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United States Department of State / Foreign relations of the United States diplomatic papers, 1943. General

The Tripartite Conference in Moscow, October 18-November 1, 1943,   pp. 513-781 PDF (95.8 MB)

Page 545

technical information on warlike inventions. It is not proposed that
it should be put on the agenda.
  The Combined Chiefs of Staff have already had some discussion
on this following a memorandum which the Prime Minister gave to
the President.49
  Mr. Eden suggests that his approach might be that community of
development between the British and the Americans in many cases
has suggested to him that it is inappropriate that Great Britain and
the U. S. S. R. should be linked by a bilateral agreement and that
there should be no link between the United States and the U. S. S. R.
Mr. Eden would continue that on sounding the United States Gov-
ernment he had found that they felt that they had technical informa-
tion which they would like to give the U. S. S. R. The natural
solution seems therefore to be a tripartite agreement.
  Mr. Eden might go on to say that if it is generally agreed that a
tripartite agreement was desirable in principle, details could be dis-
cussed at leisure later. If, however, any general points at once oc-
curred to Mr. Hull or the Soviet Government it might be agreed to
record them as guidance for drafting the agreement later.
  If the State Department agree that time would be saved by trying
to get an agreement in principle at the Conference, Mr. Eden will
raise the matter on the above lines. He will not do so if the United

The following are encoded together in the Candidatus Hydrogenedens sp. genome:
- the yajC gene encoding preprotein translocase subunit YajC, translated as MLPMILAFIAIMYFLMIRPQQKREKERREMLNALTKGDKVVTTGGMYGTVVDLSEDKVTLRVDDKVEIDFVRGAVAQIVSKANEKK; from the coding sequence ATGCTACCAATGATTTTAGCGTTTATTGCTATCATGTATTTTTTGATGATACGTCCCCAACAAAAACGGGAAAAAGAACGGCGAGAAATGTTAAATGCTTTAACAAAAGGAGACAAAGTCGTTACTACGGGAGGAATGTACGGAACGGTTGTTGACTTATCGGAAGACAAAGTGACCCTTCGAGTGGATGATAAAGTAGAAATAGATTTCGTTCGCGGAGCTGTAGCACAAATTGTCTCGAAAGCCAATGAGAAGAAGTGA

States Government feel that exploration by the Combined Chiefs of
Staff should go further first.
  WASHINGTON, October 6, 1943.
740.0011 Moscow/5: Telegram
The Ambassador in the United Kingdom (Winant) to the Secretary
                             of State
                                LONDON, October 6, 1943-5 p. m.
                                            [Received 5: 55 p. m.]
  6739. The following communication dated October 5 just received
from the Foreign Office outlines the general line which it is provision-
ally proposed that the British delegation to the forthcoming Three-
Power Conference should take with regard to the question of Allied
policy in Iran, which is stated to have been put on the agenda for
the discussions. Foreign Office states in this connection that Mr.
Wallace Murray,50 in a recent conversation with a member of
the British Embassy at Washington suggested that it would be most
49 Not found in Department files. For previous correspondence on this subject,
see Foreign Relations, 1942, vol. III, pp. 738-740 and 753-754.
' Adviser on Political Relations, Department of State.

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